8.26.2008

"The Life of the Mother"

A common question that comes up when discussing procreation is: "What if the life of the mother is in danger?"

My typical first response to this question is: "The mother's life is always in danger with every pregnancy." Many people in today's world don't really even think of childbirth as being dangerous. Relative to year's past, it isn't. But, just for the sake of perspective, let's consider the actual statistics.

First, let me introduce a technical term: "Maternal Mortality Ratio" (hereafter "MMR"). This is the number of maternal deaths per 100,000 live births. In the United States in the year 2000, the MMR was 17. To put that in terms some might find easier to understand, an MMR of 17/100,000 equates to an approximate 1 in 6000 risk of dying with each childbirth experience. The current MMR of 17 is just a bit higher than the risk of death in automobile accidents (15).

If you happen to be one of those who do not pay much attention to the risks of driving a car, consider that auto accidents represent the number one cause of death in children and young adults. Some people take all kinds of precautions for other risks that they don't realize are relatively negligible and then throw their kids in the car without proper safety restraints and drive down the road talking on their cell phones.

Back to the point of this post... Even with modern medical advances, each pregnancy still places a woman at a relatively high risk of death.

Now, let's put that in some historical perspective. Below is a chart showing the reduction in the MMR since 1890, when statistics were first reliably recorded (source: Irvine Loudon,
Maternal mortality in the past and its relevance to developing countries today, American Journal of Clinical Nutrition, Vol. 72, No. 1, 241S-246s, July 2000 ).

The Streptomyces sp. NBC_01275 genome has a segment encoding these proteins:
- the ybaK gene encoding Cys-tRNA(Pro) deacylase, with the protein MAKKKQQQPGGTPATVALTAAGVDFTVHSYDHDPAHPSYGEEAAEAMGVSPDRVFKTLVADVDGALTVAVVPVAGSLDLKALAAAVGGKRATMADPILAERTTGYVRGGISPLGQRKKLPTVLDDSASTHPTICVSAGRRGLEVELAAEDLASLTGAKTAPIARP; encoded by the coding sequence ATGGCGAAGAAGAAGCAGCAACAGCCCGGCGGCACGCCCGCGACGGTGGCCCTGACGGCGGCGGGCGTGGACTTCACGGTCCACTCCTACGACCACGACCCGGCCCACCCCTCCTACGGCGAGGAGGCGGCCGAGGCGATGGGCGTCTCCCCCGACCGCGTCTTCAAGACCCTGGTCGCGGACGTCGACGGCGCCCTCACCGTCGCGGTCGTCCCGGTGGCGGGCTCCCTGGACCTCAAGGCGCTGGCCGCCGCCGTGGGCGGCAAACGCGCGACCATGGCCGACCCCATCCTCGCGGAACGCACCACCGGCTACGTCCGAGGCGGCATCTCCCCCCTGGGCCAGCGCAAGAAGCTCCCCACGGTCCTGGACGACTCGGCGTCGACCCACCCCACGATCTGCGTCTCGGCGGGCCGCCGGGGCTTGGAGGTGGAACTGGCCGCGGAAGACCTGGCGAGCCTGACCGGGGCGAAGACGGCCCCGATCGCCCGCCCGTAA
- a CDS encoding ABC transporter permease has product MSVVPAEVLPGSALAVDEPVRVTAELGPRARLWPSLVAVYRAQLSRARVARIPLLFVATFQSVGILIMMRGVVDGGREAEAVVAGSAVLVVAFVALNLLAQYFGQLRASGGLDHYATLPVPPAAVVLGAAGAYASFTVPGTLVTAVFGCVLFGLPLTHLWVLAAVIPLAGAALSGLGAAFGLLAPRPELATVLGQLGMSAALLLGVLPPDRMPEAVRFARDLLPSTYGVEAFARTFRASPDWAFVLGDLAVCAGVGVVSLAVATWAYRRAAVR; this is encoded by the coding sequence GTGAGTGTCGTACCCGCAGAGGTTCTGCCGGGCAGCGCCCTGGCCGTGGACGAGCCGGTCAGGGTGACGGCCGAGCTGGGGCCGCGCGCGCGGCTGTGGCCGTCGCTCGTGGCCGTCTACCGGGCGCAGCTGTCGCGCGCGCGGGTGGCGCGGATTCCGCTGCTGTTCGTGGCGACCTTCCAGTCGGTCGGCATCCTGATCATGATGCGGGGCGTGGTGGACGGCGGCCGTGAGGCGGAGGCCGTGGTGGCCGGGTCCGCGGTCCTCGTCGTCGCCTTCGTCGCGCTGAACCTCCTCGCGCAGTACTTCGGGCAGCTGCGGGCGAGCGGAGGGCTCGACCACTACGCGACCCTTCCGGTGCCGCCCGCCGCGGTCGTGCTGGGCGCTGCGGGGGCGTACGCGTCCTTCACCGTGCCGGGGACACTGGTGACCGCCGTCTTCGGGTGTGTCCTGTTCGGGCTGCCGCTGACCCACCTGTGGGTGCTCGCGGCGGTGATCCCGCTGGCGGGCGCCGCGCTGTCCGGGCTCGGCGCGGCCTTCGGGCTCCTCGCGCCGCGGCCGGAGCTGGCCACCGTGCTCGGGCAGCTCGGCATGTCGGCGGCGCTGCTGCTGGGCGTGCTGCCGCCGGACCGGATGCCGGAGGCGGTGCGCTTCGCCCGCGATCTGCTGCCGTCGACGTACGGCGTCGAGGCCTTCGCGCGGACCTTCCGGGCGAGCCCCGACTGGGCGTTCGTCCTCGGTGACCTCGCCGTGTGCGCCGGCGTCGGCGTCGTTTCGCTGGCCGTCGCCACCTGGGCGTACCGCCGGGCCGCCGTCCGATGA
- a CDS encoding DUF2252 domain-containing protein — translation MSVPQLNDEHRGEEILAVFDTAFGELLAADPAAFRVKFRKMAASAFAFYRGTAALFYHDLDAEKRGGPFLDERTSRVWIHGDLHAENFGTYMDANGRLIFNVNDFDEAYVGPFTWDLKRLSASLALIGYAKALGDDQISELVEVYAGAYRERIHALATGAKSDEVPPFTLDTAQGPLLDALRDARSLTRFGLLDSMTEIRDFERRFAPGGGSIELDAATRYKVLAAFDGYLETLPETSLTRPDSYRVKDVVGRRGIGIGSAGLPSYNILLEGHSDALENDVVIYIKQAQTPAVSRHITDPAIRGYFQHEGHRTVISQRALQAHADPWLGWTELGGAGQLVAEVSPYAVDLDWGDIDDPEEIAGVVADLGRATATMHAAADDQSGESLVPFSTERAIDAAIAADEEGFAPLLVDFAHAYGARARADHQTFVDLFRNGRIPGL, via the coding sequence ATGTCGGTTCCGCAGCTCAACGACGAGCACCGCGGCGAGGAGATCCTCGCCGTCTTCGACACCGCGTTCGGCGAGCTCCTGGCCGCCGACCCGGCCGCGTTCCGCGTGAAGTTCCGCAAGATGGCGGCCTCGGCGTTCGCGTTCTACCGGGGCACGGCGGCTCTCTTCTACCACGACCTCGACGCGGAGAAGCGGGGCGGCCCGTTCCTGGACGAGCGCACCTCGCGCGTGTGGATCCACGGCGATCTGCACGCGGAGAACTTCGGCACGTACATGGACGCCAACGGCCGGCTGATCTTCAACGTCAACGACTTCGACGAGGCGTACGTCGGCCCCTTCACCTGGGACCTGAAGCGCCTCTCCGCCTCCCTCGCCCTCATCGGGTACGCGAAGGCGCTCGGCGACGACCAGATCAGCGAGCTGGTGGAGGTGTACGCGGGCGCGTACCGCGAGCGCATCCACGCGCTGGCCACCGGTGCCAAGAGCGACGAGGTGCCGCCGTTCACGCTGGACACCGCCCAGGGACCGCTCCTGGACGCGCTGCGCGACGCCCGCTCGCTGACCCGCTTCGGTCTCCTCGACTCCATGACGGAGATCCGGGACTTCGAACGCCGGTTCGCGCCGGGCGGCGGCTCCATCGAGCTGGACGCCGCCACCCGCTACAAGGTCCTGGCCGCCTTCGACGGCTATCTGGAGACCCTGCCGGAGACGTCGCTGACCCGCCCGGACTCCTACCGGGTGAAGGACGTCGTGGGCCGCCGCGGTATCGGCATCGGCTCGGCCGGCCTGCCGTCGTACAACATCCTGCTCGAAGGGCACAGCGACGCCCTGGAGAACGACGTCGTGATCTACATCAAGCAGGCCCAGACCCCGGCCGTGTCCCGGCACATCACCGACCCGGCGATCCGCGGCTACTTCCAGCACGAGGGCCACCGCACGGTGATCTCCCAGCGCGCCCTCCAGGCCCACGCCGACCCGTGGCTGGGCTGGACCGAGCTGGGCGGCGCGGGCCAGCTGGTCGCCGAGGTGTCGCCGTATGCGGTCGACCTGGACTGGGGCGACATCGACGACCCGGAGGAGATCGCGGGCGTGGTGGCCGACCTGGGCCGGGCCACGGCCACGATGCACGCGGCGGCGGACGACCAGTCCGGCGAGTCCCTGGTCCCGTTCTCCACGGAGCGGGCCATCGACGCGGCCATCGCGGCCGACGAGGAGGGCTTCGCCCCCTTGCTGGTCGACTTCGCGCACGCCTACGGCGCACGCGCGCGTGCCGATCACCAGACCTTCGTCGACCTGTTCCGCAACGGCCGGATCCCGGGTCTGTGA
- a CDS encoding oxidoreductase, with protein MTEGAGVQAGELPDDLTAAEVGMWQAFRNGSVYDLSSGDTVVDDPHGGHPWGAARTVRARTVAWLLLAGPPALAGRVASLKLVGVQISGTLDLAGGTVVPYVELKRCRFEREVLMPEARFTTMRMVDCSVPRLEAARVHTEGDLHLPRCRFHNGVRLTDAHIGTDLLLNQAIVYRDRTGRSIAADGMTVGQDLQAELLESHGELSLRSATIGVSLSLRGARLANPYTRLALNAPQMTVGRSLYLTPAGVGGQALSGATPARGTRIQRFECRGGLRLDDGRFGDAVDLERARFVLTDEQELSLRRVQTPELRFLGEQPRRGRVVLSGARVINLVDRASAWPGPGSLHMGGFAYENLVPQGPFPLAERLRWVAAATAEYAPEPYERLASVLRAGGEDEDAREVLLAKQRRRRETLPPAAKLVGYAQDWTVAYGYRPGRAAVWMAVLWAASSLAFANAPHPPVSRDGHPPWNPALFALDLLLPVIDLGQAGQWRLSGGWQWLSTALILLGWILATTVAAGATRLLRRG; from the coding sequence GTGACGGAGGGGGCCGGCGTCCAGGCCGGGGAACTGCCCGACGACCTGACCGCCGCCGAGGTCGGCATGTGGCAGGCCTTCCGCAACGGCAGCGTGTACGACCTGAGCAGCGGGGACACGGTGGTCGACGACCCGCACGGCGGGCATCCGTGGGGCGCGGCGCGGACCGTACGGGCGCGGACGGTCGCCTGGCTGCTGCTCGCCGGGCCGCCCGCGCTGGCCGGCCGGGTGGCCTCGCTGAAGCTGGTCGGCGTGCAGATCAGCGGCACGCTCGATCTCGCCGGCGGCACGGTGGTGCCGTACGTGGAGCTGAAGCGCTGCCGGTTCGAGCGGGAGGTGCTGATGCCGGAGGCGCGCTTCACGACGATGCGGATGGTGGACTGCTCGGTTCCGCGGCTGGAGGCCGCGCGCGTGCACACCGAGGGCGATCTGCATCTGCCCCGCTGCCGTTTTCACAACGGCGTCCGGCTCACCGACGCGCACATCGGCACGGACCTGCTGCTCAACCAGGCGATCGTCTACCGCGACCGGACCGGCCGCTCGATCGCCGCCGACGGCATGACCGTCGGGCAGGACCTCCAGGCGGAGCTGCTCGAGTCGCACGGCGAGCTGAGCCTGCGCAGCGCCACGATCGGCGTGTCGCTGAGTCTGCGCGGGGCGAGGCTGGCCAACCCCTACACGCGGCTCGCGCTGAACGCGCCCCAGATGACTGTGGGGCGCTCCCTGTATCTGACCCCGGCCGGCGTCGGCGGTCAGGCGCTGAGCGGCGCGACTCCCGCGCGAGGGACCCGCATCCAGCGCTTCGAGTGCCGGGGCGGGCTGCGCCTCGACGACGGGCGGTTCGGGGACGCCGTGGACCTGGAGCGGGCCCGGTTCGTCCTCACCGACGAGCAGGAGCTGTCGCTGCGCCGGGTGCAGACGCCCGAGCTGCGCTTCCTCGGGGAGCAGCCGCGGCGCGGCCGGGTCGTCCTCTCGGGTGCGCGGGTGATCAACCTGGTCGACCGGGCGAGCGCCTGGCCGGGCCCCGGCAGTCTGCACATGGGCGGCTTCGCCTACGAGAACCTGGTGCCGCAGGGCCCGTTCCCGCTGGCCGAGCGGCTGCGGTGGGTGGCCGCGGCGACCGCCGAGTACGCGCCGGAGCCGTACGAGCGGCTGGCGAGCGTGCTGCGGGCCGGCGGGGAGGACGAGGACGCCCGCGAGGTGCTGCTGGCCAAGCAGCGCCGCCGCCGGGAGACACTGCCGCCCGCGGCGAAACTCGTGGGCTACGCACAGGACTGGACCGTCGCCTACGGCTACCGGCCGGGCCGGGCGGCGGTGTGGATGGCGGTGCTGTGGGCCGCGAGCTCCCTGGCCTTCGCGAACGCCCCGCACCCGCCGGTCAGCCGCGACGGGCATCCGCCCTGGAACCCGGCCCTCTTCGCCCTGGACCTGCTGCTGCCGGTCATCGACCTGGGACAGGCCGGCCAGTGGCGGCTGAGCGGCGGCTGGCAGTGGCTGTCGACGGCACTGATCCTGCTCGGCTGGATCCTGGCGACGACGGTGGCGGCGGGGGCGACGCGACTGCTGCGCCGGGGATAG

As you can see, the risk of death from childbirth used to be 20-50 times higher than it is today (10 times higher just in our parent's lifetimes). Compare a previous normal 1 in 200 risk of dying with each pregnancy versus today's greatly improved 1 in 6000 risk. One can only speculate what it was like in previous eras. I wonder what the risks were 1000 or 5000 years ago.

So, the honest ethical questions I would like to ask in this post begin as follows:

How much higher than today's normal (15/100,000) would the risk need to be for a mother to decide it is "too dangerous" for her to consider getting pregnant? If you are 50 times more likely than average to die from childbirth because of a particular medical condition, your risk of death is probably pretty close to the average risk of death of a woman prior to 1935 in the United States, and probably much better than the average in Luther's day.

Does the fact that modern medicine has greatly improved one's chances of surviving pregnancy make the risks women used to take morally unacceptable for today?
Should they have refrained from having children back then because of the high risk of pregnancy? Should we refrain now when the risks approach their levels because it isn't normal for today?

It sounds pretty harsh when looked at in these terms, but what do you think?

I give thanks for all the mothers throughout history who have risked their lives to give life. Thanks be to God for our mothers!

19 comments:

Liz said...

I'll answer your questions, but we're going out of town on Thursday, and I don't want to offer you a half baked answer.

Jon said...

A little data is missing.

Of the 17 deaths per 100,000 what percentage had...
1. Some secondary health issue.
2. Drug or alcohol addiction.
3. Little or no pre-natal care.

My guess is that it may be safer than the numbers show.

Of course their are risks. I worry like mad when my wife is pregnant.

I'd like to see the breakdown

Thursday's Child said...

I was listening to or reading something lately (maybe IE?) that said there is nothing that can endanger a woman's life during pregnancy that can be solved by abortion. I wish I could remember where exactly I found that tidbit. It would come handy right about now.

Rebekah said...

I don't know how profitable it is to base our positions today on the way things used to be, although I definitely think the historical perspective is informative and we would be arrogant to disregard it. I don't have any answers, but I think the bottom line is that the ethical landscape has changed and we have to figure out how to function within it.